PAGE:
Operation Clean-up At KEM, A Tough Task For Doctors
- Hits: 1752
26 July 2010
Apart from attending to patients, doctors will devote additional time to spruce up the hospital premises
KEM Hospital doctors who will take the brooms into their own hands on Monday to clean up their messy environs have an uphill task ahead of them. Mumbai Mirror’s survey of the premises revealed that even though the there are 400 sweepers and a budget running into several crores for keeping civic hospital clean, the corridors of KEM are worse than the dirtiest railway station in the city.
Mumbai Mirror had reported on Sunday that the doctors, worried about the health of their patients and fed up of the filth, are planning to clean the place up themselves.
Paan-stains and trash litter not just the common areas like corridors and elevators but even sensitive sections like the Intensive Care Unit (ICU), Medical Intensive Care Unit (MICU) and the cardiac surgery department.
Corners have piles of discarded tobacco sachets, cigarette packets, water bottles and plastic and paper cups even though the hospital has dustbins on each floor and in front of each department. The piles of garbage have turned into mosquito breeding sites. Paper used by visitors to sit or eat on is all over the floor.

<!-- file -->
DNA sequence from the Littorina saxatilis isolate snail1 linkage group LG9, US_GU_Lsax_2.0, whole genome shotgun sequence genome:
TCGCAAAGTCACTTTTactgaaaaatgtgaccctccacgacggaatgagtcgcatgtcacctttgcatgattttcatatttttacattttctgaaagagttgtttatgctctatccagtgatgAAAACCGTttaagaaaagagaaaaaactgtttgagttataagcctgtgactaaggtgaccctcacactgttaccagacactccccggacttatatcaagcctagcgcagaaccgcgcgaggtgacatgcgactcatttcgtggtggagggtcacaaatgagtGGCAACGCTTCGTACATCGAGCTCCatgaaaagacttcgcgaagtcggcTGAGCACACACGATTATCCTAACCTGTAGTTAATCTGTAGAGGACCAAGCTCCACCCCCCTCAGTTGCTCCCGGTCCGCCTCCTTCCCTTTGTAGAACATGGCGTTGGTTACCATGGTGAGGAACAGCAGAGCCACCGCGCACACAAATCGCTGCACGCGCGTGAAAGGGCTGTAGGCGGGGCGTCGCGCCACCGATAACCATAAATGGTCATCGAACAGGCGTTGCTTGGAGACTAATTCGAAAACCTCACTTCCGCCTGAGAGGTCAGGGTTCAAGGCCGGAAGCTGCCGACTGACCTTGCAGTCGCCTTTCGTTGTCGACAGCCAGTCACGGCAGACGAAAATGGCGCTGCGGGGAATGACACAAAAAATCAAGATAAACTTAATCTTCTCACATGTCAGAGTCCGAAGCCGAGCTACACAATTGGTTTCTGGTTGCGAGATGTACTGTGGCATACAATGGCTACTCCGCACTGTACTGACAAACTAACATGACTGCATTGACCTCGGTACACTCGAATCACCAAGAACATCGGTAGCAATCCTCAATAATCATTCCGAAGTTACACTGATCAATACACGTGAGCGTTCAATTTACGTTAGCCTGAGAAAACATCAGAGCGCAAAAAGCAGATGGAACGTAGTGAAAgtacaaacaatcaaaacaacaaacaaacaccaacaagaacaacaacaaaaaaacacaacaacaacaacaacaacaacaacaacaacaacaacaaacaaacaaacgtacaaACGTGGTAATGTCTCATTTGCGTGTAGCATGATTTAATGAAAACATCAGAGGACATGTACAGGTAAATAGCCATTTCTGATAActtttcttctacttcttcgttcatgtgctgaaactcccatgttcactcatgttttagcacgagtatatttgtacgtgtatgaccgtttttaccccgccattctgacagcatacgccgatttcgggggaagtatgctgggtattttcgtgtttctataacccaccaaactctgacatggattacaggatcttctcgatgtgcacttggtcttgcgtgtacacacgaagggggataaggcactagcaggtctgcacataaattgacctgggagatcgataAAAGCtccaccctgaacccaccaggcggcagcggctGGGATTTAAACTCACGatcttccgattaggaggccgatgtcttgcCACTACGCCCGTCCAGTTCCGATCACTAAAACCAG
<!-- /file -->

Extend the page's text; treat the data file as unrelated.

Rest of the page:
Mirror also caught people spitting and washing their hands on the premises. We caught Ramesh Shinde, a relative of a patient, leaning over the wall of the second floor so he could spit. When told that it was against the rules and he could be fined for it, he apologised and made a few excuses.
Another visitor washed his hands after his lunch on the corridor of the first floor. A middle-aged man was caught spitting right outside the MICU. When caught, he refused to be identified and said, "My relative is in the MICU. I am tense and hence did not realise what I was doing."
About 300-odd doctors will mop up this mess on the premises on Monday. Dr Nitin Dange, neuro surgeon, said the doctors would have to work over time. "We don’t have a choice. I will attend to patients between 9 am and 4 pm and then spend as much time as required to clean my department and wards after that." The doctors will not only sweep and mop the floors but also stop people from littering. About 500 resident doctors may also join the operation.
With this drive, the doctors hope to motivate visitors to be better-mannered and the cleaning staff to be more conscientious. Dange said the sweepers and cleaners were often absent and when present they did only one round of cleaning, which was not enough.
Representing the Class IV workers of the hospital, President of Karmachari Kamgar Sena Sunil Chitnis said, "We can’t clean more than this. There is a shortage of staff. Also, we are unable to cope with the workload because the hospital has too many patients. Almost 10,000 visitors come here every day. They sit around all day and eat and sleep here."